6. Eric Says:

    Thanks for the clarification, Jonathan! I’m terrible at naming things, so I can more than understand the desire to call it by a descriptive like “the Rock-Paper-Scissors boardgame”! : )

  7. Jonathan Yedidia Says:

    Adam likes the name “Cyclotron” (originally suggested by his younger brother Zachary.)

    For those of you who haven’t noticed, Eric has a great web-site called Vying Games where you can play lots of interesting strategy games, against bots or humans.

  8. Eric Says:

    Thanks for the plug, Jonathan. : )

  9. pernishus Says:


    This game is certainly different from Einstein doesn’t play dice, but I’d call it a variant at best. As far as I can tell, pieces move and capture exactly the same(move one space, move over another piece to capture) and the end goal (capture all enemy pieces or move one of your pieces to the last space) is exactly the same. If I took parcheesi, and said you could pick from a list of die rolls, it would be a different game, but a variant none-the-less. If I further limited how you could capture pieces, it would still be a variant. It may be unfortunate that someone else had the bulk of the idea first, and published it, and won awards for it, but that’s how it goes. Same board, same initial setup, same end goal, same basic movement makes this game a variant of Einstein doesn’t play dice. Perhaps an interesting variant, but not a novel game design. Eric, please continue to encourage your son in his design efforts; I’m not trying to belittle his accomplishments, just clarify their scope. Also, their are some excellent game designer blogs you might want to check out.

  10. Jonathan Yedidia Says:

    I have no idea why you feel it’s important to call Cyclotron a variant of Einstein Doesn’t Play Dice (EDPD). There are many games that involve moving pieces on a board. If you want to, you can say they’re all variants of each other.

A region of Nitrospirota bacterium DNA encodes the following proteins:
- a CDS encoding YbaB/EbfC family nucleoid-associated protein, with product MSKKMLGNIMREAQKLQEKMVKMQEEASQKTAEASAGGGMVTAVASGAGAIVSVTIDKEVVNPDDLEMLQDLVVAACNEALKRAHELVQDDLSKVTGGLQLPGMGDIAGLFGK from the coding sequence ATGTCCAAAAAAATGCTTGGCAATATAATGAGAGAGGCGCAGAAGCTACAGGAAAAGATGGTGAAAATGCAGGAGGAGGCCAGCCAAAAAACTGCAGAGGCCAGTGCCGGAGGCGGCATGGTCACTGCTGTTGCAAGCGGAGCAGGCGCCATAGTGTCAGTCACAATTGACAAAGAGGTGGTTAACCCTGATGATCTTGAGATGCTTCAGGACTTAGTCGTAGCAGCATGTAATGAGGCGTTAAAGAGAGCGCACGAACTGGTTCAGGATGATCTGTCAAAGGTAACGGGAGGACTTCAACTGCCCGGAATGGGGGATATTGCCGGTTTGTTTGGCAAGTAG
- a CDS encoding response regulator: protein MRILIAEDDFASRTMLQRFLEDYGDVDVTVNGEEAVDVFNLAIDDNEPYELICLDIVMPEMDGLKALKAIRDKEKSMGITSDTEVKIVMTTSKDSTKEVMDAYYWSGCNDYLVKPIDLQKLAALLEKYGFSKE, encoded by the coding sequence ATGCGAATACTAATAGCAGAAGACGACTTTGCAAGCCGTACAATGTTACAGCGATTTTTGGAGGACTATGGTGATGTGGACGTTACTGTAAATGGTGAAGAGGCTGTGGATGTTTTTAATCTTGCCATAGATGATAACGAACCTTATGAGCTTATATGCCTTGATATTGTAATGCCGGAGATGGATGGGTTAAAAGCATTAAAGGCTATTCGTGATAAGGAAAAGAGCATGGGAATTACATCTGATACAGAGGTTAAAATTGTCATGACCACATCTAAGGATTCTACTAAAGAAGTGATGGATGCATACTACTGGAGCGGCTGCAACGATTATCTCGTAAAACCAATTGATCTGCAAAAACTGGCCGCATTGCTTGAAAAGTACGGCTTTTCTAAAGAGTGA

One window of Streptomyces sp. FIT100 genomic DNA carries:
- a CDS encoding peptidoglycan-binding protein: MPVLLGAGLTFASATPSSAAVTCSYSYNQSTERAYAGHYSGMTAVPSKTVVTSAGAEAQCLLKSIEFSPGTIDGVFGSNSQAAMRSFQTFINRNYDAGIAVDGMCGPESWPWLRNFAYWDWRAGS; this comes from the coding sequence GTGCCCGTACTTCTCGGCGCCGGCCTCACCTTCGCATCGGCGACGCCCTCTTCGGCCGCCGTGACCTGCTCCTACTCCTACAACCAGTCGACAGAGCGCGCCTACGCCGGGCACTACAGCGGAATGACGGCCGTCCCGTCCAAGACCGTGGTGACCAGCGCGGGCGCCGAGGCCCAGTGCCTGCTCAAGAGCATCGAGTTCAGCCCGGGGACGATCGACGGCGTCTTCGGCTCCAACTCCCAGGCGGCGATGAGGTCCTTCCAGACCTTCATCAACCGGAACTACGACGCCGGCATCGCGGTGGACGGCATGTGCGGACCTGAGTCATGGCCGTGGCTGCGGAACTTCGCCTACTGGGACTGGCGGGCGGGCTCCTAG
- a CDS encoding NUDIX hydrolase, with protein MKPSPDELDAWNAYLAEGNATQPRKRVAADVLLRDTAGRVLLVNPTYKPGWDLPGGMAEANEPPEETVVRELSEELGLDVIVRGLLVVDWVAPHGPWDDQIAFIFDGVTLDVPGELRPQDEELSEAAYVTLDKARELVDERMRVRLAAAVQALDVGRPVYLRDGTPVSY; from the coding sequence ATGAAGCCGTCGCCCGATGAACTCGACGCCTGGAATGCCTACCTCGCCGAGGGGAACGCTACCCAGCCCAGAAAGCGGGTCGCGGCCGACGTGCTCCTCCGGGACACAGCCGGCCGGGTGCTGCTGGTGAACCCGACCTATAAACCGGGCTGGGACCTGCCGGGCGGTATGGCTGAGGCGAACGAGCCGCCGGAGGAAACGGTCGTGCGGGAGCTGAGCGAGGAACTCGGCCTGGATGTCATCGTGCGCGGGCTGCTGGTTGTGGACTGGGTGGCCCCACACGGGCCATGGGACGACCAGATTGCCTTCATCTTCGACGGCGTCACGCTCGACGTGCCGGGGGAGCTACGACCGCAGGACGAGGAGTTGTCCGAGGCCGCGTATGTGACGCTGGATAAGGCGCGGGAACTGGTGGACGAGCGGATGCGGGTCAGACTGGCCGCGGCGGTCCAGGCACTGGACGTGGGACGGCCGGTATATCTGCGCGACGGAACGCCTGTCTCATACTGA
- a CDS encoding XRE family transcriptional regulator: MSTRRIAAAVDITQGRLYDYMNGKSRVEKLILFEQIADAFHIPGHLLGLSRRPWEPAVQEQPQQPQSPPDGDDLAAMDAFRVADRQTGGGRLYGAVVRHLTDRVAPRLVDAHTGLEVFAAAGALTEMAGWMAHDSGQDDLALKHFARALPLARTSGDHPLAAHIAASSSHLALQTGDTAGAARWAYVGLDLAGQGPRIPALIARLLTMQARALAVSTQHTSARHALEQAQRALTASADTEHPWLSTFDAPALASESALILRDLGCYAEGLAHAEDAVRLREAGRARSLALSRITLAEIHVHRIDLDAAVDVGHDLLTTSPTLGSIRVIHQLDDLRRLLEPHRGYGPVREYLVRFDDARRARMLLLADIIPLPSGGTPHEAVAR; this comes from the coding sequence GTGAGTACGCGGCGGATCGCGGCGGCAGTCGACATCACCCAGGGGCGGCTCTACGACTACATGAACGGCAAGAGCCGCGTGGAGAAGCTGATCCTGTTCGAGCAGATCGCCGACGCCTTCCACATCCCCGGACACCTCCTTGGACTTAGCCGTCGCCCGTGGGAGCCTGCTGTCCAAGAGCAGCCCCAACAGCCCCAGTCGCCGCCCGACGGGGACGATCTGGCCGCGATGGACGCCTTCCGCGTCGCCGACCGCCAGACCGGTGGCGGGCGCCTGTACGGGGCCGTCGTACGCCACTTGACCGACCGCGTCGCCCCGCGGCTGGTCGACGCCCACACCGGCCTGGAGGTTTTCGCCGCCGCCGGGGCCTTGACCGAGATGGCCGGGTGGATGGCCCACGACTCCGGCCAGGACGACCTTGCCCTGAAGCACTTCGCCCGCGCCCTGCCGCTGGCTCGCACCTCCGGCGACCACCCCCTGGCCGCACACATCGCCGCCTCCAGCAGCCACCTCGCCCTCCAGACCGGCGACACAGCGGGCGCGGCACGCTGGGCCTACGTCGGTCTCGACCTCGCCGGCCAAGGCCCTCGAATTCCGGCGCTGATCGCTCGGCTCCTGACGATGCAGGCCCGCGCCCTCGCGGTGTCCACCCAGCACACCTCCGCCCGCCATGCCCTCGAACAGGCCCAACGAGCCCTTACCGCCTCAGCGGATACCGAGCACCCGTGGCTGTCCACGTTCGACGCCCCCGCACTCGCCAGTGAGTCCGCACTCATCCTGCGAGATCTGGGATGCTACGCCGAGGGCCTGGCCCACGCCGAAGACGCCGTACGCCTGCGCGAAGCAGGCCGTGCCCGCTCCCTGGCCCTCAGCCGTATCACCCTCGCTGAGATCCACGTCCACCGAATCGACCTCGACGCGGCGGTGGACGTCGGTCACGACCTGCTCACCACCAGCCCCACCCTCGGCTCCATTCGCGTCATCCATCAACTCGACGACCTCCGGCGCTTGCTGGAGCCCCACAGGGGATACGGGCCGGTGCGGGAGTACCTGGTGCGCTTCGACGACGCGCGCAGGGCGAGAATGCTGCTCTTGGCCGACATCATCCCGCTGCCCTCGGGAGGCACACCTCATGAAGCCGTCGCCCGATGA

Here is a list of the differences between Cyclotron and EDPD, so those who care can judge for themselves:

    1. In EDPD, you roll a die to choose which piece to move. In Cyclotron you choose freely.
    2. In EDPD, you have 6 pieces numbered 1-6. In Cyclotron you have three pieces: a rock, paper, and scissors.
    3. In EDPD, you move up or left or diagonally, always towards your goal. In Cyclotron you move up or down or left or right, and may move your pieces away from the goal but not diagonally.
    4. In EDPD, any piece may capture any other piece, including your own pieces. In Cyclotron, a piece may only capture an opponent’s piece, and only if it is a rock capturing scissors, scissors capturing paper, or paper capturing rock.
    5. In EDPD, there is no difference between moves that capture and moves that don’t. In Cyclotron, you may move a piece a second time if and only if it results in a capture.
    6. EDPD is played with a 5×5 board, with 6 pieces on each side. Cyclotron is played with a 6×6 board with 3 pieces on each side, so the board is considerably less crowded.
    7. In Cyclotron you may not repeat a position, and if you can’t move you lose. EDPD doesn’t have these rules.

    As far as strategy goes, Cyclotron is a complete-information no-luck game so naturally the strategy is very different from a dice game like EDPD, where the strategy is about maximizing your odds.

  11. pernishus Says:

    I’m sorry that you cannot see that the differences are not significant. The strategy that you employ in each game is of course different, but the game mechanisms are essentially the same. Can we at least agree that my description of parcheesi where players choose from a list of dice rolls, have limited capturing abilities, can move backwards, and play on a slightly longer track would be a variant of parcheesi? Furthermore, take a look at chess variants. There are thousands on Pretty much anything that uses some chess pieces and a chess board is classified as a variant. Do you see the similarities to our discussion here? Btw, in an earlier comment I got confused over whose son’s design we were talking about and I incorrectly referred to Eric’s son (which he may not even have) by mistake.

  12. Jonathan Yedidia Says:

    I think we’ll need to agree that we disagree and leave it at that.